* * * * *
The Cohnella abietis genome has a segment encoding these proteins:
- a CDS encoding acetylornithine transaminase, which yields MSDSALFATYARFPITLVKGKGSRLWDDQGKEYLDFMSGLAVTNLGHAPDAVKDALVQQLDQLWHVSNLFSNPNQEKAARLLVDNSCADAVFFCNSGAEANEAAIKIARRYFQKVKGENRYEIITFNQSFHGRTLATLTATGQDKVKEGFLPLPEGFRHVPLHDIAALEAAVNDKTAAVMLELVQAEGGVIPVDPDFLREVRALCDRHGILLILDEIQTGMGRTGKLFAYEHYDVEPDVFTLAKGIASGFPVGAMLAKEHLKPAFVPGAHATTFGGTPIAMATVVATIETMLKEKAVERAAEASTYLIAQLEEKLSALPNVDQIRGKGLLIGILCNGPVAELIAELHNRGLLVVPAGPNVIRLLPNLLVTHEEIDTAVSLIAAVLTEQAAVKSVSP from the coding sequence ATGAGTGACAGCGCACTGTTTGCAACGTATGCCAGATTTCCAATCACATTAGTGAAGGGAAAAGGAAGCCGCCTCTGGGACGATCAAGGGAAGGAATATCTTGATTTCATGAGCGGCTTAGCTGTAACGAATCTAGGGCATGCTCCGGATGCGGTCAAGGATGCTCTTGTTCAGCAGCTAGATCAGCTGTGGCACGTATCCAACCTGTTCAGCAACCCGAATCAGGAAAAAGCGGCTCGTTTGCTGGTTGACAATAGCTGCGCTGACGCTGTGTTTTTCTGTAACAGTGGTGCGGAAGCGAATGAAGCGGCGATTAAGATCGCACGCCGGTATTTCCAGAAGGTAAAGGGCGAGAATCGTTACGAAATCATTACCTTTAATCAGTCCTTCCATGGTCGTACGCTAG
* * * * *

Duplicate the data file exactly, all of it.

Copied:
The Cohnella abietis genome has a segment encoding these proteins:
- a CDS encoding acetylornithine transaminase, which yields MSDSALFATYARFPITLVKGKGSRLWDDQGKEYLDFMSGLAVTNLGHAPDAVKDALVQQLDQLWHVSNLFSNPNQEKAARLLVDNSCADAVFFCNSGAEANEAAIKIARRYFQKVKGENRYEIITFNQSFHGRTLATLTATGQDKVKEGFLPLPEGFRHVPLHDIAALEAAVNDKTAAVMLELVQAEGGVIPVDPDFLREVRALCDRHGILLILDEIQTGMGRTGKLFAYEHYDVEPDVFTLAKGIASGFPVGAMLAKEHLKPAFVPGAHATTFGGTPIAMATVVATIETMLKEKAVERAAEASTYLIAQLEEKLSALPNVDQIRGKGLLIGILCNGPVAELIAELHNRGLLVVPAGPNVIRLLPNLLVTHEEIDTAVSLIAAVLTEQAAVKSVSP from the coding sequence ATGAGTGACAGCGCACTGTTTGCAACGTATGCCAGATTTCCAATCACATTAGTGAAGGGAAAAGGAAGCCGCCTCTGGGACGATCAAGGGAAGGAATATCTTGATTTCATGAGCGGCTTAGCTGTAACGAATCTAGGGCATGCTCCGGATGCGGTCAAGGATGCTCTTGTTCAGCAGCTAGATCAGCTGTGGCACGTATCCAACCTGTTCAGCAACCCGAATCAGGAAAAAGCGGCTCGTTTGCTGGTTGACAATAGCTGCGCTGACGCTGTGTTTTTCTGTAACAGTGGTGCGGAAGCGAATGAAGCGGCGATTAAGATCGCACGCCGGTATTTCCAGAAGGTAAAGGGCGAGAATCGTTACGAAATCATTACCTTTAATCAGTCCTTCCATGGTCGTACGCTAG